According to the above, several organizations in Europe and the United States have made recommendations and have established limits on the concentration of radon in interiors. In USA the maximum recommended limit is 4 pCi/l (150 Bq/m3). In England, the limit is 200 Bq/m3 (5.4 pCi/l). The European community recommends not exceeding 400 Bq/m3 in existing housing and 200 Bq/m3 in new buildings in accordance with the recommendations given by the Environment Committee of the European Community on February 21st, 1990. The Environmental Protection Agency (EPA) recommends that if levels exceed 200 pCi/l (7400 Bq/m3) actions should be taken to reduce levels within several weeks. For levels between 740 and 7400 Bq/m3 a reduction below 4 pCi/l should be achieved within several months. For levels between 4 and 20 pCi/l these should be reduced below 150 Bq/m3 over a period of several years. And in the case of levels below 150 Bq/m3, although this level of exposure is of lower risk, reduction of such low levels is sometimes difficult to achieve [7].

So, measuring the concentration of radon and its decay products becomes important because they affect health. For this purpose, different measuring methods are used; including nuclear tracks solid state detectors. The use of this type of detector is justified by the fact that a heavy charged particle causes a great ionization as it passes through a medium. An alpha particle ionizes molecules that are close to its path. The primary ionization process creates a chemically unstable area near the path of the particle that contains free radicals; this area is known as a latent track [8]. The material containing the latent track is exposed to a chemical solution, which becomes more intense (the etch rate is higher) in the latent track area; the solutions commonly used are NaOH or KOH. The effect caused by this chemical attack is that it etches the tracks on the detector’s surface, and it can be observed that the etch rate in the damaged area will be higher. Thus the particle tracks are etched or formed, and can be seen under a microscope or by use of the spark counting method or some other method such like image processing.

Using a suitable calibration factor, which depends on several parameters such as the shape of the container where the detector was calibrated, energy of the alpha particles related with the radioisotope, the parameters of the etching and counting process, etc. They are determined in a laboratory under controlled environmental conditions. The following relation is used [12]:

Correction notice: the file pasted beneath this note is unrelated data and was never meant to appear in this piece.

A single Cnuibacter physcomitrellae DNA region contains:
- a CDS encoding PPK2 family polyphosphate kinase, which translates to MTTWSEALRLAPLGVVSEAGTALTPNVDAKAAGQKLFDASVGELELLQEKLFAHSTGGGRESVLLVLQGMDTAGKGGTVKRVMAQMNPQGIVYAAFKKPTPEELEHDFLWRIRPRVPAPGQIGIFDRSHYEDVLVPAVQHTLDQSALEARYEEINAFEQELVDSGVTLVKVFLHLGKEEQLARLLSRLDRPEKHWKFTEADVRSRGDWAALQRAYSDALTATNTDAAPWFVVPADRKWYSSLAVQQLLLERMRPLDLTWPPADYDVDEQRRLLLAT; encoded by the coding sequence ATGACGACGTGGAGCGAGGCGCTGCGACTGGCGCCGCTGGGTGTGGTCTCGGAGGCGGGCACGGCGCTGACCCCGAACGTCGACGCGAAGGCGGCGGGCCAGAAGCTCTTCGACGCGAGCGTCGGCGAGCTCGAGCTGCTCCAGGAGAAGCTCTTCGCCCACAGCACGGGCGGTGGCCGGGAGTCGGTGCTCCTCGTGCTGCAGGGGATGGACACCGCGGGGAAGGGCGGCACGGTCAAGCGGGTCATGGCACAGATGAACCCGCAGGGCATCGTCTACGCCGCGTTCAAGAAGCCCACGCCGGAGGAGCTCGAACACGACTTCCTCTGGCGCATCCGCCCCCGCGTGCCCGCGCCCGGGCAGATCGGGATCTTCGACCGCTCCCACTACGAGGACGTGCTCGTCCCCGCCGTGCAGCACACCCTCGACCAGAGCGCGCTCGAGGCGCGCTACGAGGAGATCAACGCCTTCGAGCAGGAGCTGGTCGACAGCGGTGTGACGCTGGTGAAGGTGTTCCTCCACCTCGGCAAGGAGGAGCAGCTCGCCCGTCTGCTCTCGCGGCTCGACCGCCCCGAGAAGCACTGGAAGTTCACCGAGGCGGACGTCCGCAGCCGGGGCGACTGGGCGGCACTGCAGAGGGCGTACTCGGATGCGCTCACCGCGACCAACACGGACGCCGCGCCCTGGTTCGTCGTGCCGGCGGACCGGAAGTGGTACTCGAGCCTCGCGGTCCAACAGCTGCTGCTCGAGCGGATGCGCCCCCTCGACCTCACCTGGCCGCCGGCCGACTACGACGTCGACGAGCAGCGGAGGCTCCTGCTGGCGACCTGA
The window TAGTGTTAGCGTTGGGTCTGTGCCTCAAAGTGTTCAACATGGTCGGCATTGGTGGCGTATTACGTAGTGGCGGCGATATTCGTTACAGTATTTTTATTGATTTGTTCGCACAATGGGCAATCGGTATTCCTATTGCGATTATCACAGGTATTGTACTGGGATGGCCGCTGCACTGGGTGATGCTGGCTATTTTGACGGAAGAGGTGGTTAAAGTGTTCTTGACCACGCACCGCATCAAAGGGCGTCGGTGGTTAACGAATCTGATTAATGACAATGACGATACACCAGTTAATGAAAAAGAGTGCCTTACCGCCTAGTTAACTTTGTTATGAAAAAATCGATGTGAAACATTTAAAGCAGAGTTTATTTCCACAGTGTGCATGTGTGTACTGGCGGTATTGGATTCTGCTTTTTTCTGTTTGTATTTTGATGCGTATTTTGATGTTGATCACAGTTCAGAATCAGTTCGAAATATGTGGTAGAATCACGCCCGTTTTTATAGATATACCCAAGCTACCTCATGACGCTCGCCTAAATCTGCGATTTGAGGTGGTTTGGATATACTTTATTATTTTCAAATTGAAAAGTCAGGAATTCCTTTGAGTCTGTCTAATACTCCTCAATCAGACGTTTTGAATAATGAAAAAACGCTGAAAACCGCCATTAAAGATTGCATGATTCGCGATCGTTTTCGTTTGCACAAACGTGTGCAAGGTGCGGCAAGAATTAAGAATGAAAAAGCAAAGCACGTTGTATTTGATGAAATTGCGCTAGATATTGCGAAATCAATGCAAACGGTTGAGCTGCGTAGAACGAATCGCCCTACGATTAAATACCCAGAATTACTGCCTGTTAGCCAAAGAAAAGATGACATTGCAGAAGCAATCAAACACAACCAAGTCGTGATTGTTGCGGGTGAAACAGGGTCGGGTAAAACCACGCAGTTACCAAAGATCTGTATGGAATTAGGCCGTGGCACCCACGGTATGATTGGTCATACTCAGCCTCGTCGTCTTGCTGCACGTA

(1)

Where ρ is the density of tracks in (tr.cm-2), k the calibration factor (tr. cm-2 /t Bq.m-3), C the concentration in (Bq.m-3) and t is the exposure time (in days).

2. Experimental Procedures

The effect of the tracks left by the particles occurs in many materials such as cellulose nitrate particles or different polycarbonates, these materials, are also used to detect radon. This track forming effect is only seen in dielectric materials; in semiconductors by recombination processes the latent tracks are unstable and disappear [9].

The most common commercial detectors used for this purpose are the CR39 and the LR115; these detectors have certain differences, the first and most important is the active layer´s thickness, which is 12 microns for LR115 type II and 0.5 mm for CR39, also the tracks formed in them are different, in the case of LR115 they are little holes. The LR115 is based on nitro cellulose while the CR39 is based on polycarbonates, due to these characteristics there are differences in their parameters, which are compared in [10].

Concentration on a specific location based on the solid state detector is derived from the density of tracks observed in the SSNTD.

This work has been focused on determining the concentration levels of 222 Radon in the basements of a new building at the PUCP (Figure 1), opened in mid-2014. A few days after opened, the places were selected to measurement radon 222; each of places had to be checked to make a survey representative the concentration of radon 222 so every week students and professor were reviewed the experimental procedure because of in previous measurements (other places) the detectors were lost and the data could not be retrieved.

Figure 1. (a) New engineering building of the PUCP (b) Panoramic view of the basements

For this purpose, the LR115 detector with the above-mentioned characteristics was used. As the construction of the new building had just ended, the PUCP's Nuclear Tracks research group decided to monitor the concentration of Radon 222 in this new building, particularly in the basement where staff work 8 hours a day with the relevant labor turnover. For measurements, critical places such as corners were selected as these are placed far away enough from the existing exhaust fans. Places near the exhaust fans were also considered.

2.1. Materials